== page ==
"The force of globalization can't be stopped," declares John Torinus in his latest Journal Sentinel rant. This type of thinking is typical of the business class. They believe in the magic of the market - an unstoppable force which always gravitates toward optimal outcomes. The problem with this paradigm is that it leads to a global race to the bottom, which ends up decreasing labor standards, while rewarding mobile capital.
He points to Mexico, and our trade relationship with them, and concludes it's a "major plus, a job creator." But, as I wrote in an earlier post, with the U.S. continually subsidizing farmers, we artificially lower the price of American agricultural exports and hurt developing countries. Such as Mexico, in one area where they can actually produce at a lower cost. Instead, our subsidized agri-business drives Mexican farmers off their land because of our low priced agricultural products. And, because of this, Mexican wages have actually fallen since NAFTA.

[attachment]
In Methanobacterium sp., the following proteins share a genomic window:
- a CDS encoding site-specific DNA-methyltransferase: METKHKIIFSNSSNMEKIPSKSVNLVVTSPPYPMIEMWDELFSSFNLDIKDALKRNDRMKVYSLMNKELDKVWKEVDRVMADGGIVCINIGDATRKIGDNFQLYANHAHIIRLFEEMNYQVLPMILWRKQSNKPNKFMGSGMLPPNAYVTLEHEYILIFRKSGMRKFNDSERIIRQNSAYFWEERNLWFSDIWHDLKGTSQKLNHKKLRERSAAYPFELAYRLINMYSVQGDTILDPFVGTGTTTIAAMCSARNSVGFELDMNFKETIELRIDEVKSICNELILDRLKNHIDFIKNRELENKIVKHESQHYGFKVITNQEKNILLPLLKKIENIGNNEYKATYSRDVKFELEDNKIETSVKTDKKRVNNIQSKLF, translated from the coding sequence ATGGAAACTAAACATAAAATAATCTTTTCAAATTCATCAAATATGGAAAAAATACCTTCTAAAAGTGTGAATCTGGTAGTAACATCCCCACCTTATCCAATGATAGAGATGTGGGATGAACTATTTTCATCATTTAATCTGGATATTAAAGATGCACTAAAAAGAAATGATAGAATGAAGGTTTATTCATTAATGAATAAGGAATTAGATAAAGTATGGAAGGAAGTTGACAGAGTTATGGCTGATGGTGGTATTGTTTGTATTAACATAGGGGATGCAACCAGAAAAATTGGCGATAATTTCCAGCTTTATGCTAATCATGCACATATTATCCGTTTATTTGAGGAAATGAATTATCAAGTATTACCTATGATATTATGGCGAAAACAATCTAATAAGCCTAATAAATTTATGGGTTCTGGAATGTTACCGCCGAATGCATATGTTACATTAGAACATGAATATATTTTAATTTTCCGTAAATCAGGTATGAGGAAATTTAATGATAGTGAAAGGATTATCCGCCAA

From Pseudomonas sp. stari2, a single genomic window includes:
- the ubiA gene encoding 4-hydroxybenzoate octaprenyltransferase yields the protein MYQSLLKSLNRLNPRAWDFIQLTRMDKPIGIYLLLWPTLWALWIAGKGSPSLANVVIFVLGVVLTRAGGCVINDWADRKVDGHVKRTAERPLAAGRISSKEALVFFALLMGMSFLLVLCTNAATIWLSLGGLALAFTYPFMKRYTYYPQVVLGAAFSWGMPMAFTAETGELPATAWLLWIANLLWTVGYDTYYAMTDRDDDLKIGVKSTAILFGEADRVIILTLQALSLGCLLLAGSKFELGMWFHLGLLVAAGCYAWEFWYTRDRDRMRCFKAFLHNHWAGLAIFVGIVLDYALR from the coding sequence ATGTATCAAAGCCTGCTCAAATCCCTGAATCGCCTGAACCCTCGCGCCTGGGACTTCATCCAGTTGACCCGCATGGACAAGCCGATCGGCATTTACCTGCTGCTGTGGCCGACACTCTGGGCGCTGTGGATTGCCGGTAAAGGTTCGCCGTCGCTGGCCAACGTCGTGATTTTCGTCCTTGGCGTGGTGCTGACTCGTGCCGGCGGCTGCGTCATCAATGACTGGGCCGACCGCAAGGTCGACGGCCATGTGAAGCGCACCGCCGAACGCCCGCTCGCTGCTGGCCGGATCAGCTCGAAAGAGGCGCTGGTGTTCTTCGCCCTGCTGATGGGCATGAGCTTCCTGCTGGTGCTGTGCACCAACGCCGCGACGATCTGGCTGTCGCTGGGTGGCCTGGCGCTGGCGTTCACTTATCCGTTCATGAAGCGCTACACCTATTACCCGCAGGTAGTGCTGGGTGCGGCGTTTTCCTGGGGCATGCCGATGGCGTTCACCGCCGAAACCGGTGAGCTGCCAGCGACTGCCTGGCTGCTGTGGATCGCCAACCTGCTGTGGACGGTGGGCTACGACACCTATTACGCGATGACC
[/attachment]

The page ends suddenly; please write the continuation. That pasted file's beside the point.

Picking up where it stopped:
Torinus also claims, "Companies must go where the business is, not where you want it to be." So why are subsidies and tax breaks given out to lure companies? Just as the two Spanish companies (which Torinus mentions) whom are moving some operations to Milwaukee based on subsidies, not simply business nor competitive advantage (which Torinus doesn't mention).
I guess when one believes so blindly in a theory, which one also benefits and profits handsomely from, it's hard to let historical and empirical evidence get into the picture.